AFTER the recent APC, a consensus was developed between military and political leadership on having talks with the Taliban to achieve peace in the country. There are, however, about 69 categories of the Taliban with different leaderships and different motives.
Their spokesman Shahidullah Shahid is not a known person and one does not know whether he exists on the ground or not. He has dictated terms for these peace talks. They want their men, arrested by the government, freed along with the withdrawal of troops from Fata. The APC communique is very vague as to with whom talks should be held and what should be our terms and conditions on the negotiating table. It is usually the losing side which asks for the talks or negotiations.
So, apparently, the Pakistan government has already accepted the defeat and invited the militants for unconditional peace talks.
The militants are operating all over Afghanistan and Pakistan, killing high-profile personalities and innocent civilians that include women and children. The Pakistan government is also using all types of methods to arrest, kill or incapacitate these militants. The US, along with Nato forces, is also operating to fight out the militants.
The Americans use drones to kill their commanders on both sides of the border. In this process, many innocent civilians get killed which is taken as collateral damage. The process is going on for the last over a decade.
The militants of hostile Taliban and Al Qaeda use all sorts of weapons to destroy American and Pakistani forces.
The commonly used methods by them are suicide bombers, using remote-controlled explosive devices, targeted killings of VIPs, rocket attacks and planting improvised explosive devices on important routes or at places where a gathering is expected.
The enemy is not defined and has no territory. They can appear and attack from nowhere and cause heavy damage to men and material.
The case in point is the recent killing of a general officer commanding of Swat and a lieutenant-colonel accompanying him, along with the driver, in Upper Dir through an IED, which was planted on their route.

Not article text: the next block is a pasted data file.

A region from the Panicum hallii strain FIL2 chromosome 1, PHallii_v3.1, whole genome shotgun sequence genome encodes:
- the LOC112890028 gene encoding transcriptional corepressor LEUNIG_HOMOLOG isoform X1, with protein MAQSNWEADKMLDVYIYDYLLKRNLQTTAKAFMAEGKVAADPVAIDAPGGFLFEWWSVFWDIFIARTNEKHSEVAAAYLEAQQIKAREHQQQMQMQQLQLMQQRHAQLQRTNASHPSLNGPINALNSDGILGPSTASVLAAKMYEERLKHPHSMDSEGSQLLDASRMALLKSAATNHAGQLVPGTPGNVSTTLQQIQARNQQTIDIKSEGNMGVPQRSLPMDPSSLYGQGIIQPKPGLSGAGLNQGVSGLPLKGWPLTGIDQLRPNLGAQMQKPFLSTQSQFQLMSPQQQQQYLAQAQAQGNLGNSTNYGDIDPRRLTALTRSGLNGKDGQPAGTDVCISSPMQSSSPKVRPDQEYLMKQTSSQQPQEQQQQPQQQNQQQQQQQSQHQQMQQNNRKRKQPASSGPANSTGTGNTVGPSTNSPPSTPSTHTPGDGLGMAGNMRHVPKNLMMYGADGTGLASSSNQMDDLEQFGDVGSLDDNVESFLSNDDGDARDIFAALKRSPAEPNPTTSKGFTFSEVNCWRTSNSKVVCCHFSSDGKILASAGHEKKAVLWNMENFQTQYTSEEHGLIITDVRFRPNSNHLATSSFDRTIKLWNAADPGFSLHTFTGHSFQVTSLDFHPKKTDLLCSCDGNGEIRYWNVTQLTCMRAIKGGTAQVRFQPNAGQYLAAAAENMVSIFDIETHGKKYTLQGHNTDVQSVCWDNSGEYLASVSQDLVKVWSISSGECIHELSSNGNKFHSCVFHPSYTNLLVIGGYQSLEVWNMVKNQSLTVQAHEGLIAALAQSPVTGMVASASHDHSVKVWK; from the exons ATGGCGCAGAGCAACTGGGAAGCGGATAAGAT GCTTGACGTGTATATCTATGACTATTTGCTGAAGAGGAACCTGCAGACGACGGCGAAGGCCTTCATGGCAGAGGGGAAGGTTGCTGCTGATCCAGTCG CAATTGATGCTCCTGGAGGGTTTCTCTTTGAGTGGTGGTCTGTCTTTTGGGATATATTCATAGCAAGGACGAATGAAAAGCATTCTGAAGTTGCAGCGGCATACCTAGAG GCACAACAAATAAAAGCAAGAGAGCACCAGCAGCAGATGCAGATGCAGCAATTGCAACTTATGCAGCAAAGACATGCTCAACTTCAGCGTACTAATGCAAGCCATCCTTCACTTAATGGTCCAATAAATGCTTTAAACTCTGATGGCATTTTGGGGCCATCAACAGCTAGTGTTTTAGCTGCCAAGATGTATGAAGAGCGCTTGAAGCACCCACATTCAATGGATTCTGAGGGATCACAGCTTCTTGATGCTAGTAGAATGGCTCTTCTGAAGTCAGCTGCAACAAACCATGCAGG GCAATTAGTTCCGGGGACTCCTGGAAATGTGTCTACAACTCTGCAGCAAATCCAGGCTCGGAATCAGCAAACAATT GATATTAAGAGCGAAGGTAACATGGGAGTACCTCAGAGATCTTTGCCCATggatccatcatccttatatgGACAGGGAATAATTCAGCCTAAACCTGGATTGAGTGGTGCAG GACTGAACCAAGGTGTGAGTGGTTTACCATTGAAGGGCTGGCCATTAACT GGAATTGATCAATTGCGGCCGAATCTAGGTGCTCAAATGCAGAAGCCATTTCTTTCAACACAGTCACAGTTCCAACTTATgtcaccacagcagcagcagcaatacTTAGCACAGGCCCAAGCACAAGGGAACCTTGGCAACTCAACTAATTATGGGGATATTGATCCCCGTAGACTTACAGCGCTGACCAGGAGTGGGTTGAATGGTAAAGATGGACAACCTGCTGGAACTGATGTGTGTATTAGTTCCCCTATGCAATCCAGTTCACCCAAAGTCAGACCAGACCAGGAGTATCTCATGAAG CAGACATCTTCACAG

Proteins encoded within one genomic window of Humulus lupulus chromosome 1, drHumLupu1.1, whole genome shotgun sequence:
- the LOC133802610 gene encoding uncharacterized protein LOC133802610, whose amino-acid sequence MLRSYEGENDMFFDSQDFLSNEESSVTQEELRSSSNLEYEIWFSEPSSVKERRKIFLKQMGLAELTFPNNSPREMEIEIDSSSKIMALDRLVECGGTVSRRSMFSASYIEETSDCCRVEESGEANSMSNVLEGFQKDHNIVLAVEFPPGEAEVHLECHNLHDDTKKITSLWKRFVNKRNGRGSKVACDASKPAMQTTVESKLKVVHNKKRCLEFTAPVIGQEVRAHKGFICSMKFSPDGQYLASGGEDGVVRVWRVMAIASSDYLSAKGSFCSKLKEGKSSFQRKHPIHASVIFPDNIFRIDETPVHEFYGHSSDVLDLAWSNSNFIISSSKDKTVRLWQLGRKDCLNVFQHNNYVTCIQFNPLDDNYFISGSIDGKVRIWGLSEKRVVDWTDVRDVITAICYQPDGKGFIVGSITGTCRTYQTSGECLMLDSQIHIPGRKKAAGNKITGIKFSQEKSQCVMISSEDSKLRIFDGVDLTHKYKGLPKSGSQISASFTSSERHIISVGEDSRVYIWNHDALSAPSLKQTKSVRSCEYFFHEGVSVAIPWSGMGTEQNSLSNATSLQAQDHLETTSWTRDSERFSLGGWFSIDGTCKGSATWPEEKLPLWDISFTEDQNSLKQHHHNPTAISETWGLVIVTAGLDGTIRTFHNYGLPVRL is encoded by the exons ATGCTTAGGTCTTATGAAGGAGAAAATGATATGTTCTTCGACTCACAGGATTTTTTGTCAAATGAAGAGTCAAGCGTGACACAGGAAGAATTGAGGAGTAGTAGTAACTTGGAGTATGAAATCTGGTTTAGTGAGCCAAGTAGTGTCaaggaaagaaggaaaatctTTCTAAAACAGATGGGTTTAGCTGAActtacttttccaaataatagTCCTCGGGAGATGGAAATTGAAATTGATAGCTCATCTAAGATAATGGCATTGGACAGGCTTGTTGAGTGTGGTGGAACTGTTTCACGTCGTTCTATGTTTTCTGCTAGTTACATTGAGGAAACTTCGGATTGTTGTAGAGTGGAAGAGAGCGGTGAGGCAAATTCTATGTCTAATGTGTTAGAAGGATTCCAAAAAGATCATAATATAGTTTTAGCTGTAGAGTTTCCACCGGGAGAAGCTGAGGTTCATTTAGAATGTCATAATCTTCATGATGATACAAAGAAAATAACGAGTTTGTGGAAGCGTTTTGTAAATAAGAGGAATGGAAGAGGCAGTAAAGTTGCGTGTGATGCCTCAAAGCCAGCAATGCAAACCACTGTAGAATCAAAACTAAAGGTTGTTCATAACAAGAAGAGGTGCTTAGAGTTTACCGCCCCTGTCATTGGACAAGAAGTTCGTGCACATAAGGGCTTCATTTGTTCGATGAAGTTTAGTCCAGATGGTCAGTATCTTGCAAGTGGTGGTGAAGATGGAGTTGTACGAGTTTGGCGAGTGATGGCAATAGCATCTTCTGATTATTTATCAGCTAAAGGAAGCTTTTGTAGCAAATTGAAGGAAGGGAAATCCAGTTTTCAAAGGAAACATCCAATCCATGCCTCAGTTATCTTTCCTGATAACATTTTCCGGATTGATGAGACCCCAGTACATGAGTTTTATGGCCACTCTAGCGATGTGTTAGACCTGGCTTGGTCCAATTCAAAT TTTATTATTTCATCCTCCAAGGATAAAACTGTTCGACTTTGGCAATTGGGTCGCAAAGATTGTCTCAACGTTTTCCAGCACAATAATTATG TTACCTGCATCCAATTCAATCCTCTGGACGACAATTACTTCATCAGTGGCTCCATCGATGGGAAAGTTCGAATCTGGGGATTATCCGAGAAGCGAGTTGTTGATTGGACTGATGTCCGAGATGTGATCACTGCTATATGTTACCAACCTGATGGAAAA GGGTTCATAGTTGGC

They were coming back after visiting a forward post. There is no doubt the GOC was very daring that he travelled through a hostile territory to visit his troops on the border or FDLs. But where there is a threat of unknown enemy or enemy within, due precautions should have been taken and the only route available should have been cleared before his vehicle was due to pass.
In the hilly terrain, one does not have the option to change the route. So, senior officers should use either helicopters or land route should be thoroughly cleared.
We have had enough casualties of senior officers as well as of army troops and cannot afford to lose any more. We do not want to hear typical condolence messages from political leaders and army high command every time we lose our men.
Our army is a professional one and should not take a low position by offering an olive branch to these callous militants with no credibility for negotiations.
We have seen the aftereffects of the Swat agreement with Mulla Fazlullah. The army should care for the morale of the troops and should tell the political leadership in clear terms what the message militants have conveyed by killing senior army officers on Sept 15 when we were having plans to have talks with them.
Our conditions for the militants should be either they should surrender their weapons by a deadline or be prepared to face full onslaught of our forces. We should not show our weakness to them. Let them name and present their leaders who would come for the talks.
M. AZHAR KHWAJA Lahore
THIS refers to two headlines on the front page (Sept 17) that have left me confused. On the one hand, the army chief has vowed to ‘bring attackers to justice’ and, on the other hand, the PTI chief has called for ‘formations of delegations’ to start negotiations.
Are they talking about the same group of people, namely the Taliban? It is important for the authorities concerned to be very clear as to how they view these people and then carefully consider their line of action.
If they are categorised as militants and attackers, there should not be any deals or negotiations. There must be only tough talk. We should not let our country be hostage to these terrorist groups whether they are the Taliban or any other outfit.
Swift and strict action is the cure. I hope our politicians for once sweep aside their differences and think as patriots. What good is a political party without a country?
FATIMA BUKHARI Rawalpindi
Time to act
APROPOS your editorial ‘Words alone won’t do’ (Sept 17). Why can’t we understand that it is too much? The nation cannot tolerate the existence of terrorists. There seems to be no end to the killing of our civilians and the armed forces.
Your editorial hits the nail on the head. The government’s approach to talks is indeed defensive and there has been little indication it understands the implications of its actions.
The PML-N government lacks comprehension. It seems it is in a petrifying state as how to tackle this issue and how to combat the terrorist groups.
The fact is that the government has no efficient team to deal with the current grim situation facing the country. Why doesn’t it take a bold decision against this menace?
Time and again the intelligentsia of the country has hinted the government to do something needful against this evil. Despite all these happenings, the prime minister is the leader to whom the nation is looking. He is, however, mum over the issue.
The nation has lost more than 50,000 lives owing to terrorism. Is the government waiting for more deaths?